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Phone rivals courting small businesses


Small-business owners across America are being courted by big and small telephone service and equipment companies hungry for business in these highly competitive times.

It seems that every week business owners are offered new, discounted long-distance calling plans or astonishingly low prices for cellular and other types of telephone equipment. With the price wars raging, now is a great time to re-evaluate your telephone needs to see if there is money to be saved.

AT&T;, for example, recently added four new long-distance options for small-business customers, bringing the total to 30. Many of the options require customers to sign an 18-month contract.

"We don't believe one size fits all," said Joseph P. Nacchio, president of American Telephone and Telegraph Co.'s business communications services unit. "That's why we continue to provide value through a choice of feature-rich calling services tailored to customers' individual needs."

Rival MCI is pushing a discount plan called Friends of the Firm, which provides discounts if you are willing to hand over a list of your most frequently dialed numbers. Sprint is offering 100 free minutes of long-distance calling to customers who sign up for an enhanced "Foncard."

Since Congress deregulated the telephone industry in 1984, long-distance rates have decreased as much as 40 percent, depending on the carrier. But with so many companies and so many rates available, it's difficult to figure out which to choose.

Rich Dunn, general manager of Express Tel in San Diego, a smaller, regional long-distance company, suggests taking the time to identify your specific calling needs. Figure out whether you need dedicated long-distance lines and determine which cities you call the most.

"Customers should re-evaluate their rates and services at least annually to ensure they are still getting value," Dunn said.

Business owners can save money on shorter calls because more carriers bill in six-second increments, rather than full minutes. This works especially well for document transmission calls made by your fax machine.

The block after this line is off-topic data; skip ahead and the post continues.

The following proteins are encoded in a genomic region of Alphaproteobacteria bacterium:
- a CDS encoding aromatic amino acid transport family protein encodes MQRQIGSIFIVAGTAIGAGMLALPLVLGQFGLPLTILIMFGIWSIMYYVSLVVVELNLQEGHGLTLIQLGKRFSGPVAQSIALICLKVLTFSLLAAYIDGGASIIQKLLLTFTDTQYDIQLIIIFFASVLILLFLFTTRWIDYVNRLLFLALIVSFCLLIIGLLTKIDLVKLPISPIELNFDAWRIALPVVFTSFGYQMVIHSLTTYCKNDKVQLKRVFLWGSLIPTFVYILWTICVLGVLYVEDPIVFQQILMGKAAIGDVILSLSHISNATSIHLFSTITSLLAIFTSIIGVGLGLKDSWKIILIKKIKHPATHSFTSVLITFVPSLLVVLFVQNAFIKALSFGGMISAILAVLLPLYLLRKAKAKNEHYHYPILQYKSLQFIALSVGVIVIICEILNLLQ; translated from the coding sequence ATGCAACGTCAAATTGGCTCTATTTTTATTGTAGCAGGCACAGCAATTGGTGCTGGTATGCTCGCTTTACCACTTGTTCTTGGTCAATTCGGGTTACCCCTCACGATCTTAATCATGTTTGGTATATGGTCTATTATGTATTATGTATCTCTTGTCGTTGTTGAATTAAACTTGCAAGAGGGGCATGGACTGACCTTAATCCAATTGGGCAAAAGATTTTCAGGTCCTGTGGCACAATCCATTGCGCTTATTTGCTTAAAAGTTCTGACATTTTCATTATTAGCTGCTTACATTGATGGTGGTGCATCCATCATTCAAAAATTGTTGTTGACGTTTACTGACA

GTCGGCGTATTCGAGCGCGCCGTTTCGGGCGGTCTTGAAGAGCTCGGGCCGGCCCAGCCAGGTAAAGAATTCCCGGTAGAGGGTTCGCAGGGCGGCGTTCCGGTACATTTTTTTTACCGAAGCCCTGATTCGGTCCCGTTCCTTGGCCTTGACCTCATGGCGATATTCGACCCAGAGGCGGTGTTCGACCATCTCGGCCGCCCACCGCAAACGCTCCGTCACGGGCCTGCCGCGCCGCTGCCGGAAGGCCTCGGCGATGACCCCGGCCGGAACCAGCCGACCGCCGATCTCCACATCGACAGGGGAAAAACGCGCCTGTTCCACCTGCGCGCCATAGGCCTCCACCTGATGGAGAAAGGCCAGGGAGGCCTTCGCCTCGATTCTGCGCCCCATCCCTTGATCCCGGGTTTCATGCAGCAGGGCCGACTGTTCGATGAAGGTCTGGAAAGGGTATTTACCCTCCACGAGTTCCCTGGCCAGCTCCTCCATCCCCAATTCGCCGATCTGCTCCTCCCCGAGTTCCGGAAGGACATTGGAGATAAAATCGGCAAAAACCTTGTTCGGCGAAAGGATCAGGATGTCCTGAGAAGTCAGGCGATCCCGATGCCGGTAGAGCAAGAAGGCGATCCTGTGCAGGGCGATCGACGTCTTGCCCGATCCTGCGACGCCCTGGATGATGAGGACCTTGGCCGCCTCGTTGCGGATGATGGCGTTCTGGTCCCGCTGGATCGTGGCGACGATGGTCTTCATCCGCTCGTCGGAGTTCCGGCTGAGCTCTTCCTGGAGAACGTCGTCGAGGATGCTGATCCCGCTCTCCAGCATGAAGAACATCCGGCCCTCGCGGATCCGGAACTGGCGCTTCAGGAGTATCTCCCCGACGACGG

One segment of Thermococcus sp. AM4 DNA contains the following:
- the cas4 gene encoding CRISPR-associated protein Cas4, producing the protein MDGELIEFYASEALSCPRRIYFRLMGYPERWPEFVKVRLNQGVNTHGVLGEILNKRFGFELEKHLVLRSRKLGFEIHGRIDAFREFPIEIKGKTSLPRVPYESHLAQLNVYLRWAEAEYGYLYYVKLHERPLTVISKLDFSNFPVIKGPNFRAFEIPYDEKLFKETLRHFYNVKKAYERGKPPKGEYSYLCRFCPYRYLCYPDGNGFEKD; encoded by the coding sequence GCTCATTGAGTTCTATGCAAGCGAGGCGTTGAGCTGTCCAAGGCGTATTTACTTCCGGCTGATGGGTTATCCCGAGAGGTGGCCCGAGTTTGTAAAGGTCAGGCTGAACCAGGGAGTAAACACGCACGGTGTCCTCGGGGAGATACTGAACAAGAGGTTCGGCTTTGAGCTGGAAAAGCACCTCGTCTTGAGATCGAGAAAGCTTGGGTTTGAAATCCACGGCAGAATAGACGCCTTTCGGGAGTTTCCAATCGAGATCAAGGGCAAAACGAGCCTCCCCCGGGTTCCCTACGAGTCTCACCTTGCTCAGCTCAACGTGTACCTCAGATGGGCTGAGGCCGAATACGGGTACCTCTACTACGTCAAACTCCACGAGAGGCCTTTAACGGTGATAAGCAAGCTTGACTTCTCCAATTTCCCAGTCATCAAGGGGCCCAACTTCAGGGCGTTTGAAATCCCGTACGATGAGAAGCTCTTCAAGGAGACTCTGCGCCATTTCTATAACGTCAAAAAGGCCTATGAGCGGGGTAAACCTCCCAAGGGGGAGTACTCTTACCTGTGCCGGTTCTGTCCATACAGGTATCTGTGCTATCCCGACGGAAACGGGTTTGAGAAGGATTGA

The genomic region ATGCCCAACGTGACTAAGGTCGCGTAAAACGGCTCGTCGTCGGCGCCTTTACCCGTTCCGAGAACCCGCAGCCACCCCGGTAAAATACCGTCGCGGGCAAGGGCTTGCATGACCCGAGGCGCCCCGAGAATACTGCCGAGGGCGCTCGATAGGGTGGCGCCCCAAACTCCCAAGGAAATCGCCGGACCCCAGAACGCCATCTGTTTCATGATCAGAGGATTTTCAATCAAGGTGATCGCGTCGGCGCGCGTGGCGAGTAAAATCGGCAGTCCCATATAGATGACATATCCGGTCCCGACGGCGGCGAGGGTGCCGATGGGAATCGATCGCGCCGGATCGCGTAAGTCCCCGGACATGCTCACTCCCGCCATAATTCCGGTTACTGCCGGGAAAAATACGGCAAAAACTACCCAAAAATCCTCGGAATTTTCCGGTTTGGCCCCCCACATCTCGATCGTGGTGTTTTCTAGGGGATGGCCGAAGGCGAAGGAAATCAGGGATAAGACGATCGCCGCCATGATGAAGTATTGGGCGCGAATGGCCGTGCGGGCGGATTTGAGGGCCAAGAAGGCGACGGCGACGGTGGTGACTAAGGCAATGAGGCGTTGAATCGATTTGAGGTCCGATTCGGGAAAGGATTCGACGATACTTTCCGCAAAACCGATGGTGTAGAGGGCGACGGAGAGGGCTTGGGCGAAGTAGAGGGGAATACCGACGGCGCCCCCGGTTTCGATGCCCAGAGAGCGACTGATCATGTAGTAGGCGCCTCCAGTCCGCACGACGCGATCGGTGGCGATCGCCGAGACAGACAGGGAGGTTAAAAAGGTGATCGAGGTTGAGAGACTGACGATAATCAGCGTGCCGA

After you find the best deal on long-distance, consider the advantages of buying or leasing a cellular telephone. Cellular rates are becoming more competitive as the price of the phones continues to drop below $500.

"Whether you are self-employed and trying to get a business off the ground, or you're a manager looking for an advantage over the competition, cellular telephones can extend your business capabilities," said Alfred Boschulte, president of Nynex Mobile Communications in Orangeburg, N.Y.

In December 1984, there were only 91,600 cellular subscribers in the nation, according to the Cellular Telecommunications Industry Association in Washington. Now, there are more than 7.6 million cellular subscribers, up 40 percent from January 1991. New cellular telephone sales are expected to reach 3.3 million by the end of this year, the association said.

Even the tiniest businesses can benefit from cellular service.

"Our business changes so rapidly, I wouldn't part with my mobile telephone," said Joanne Boris, founder of Cookie Cupboard in Lancaster, N.Y. Boris, who bakes and delivers cookies the same way a florist delivers flowers, started the business in her home in 1987.

Before she opened a retail store last year, she relied on her mobile telephone to keep up with orders and deliveries.

Today, Boris and her partner, Elly Roche, take their mobile telephone to craft shows and trade fairs, where they use it to call in for credit card authorizations, among other things.

Mikhail Berik, an electrician based in Long Beach, Calif., spent about $700 on a transportable mobile telephone so his customers can reach him wherever he is.

"First, I had a beeper, then a secretary, but that was not good enough," Berik said. "The customers want to talk to me directly."

The phone is one of his major expenses. Berik spends between $140 and $160 a month for his cellular phone service because the person receiving the call pays the charges.

"I carry it with me every place," said Berik, who emigrated from Leningrad, Russia, about four years ago. "I go to the basement, I pick up my phone. I go to the attic, I pick up my phone. I work seven days a week; that's the reason the people call me."

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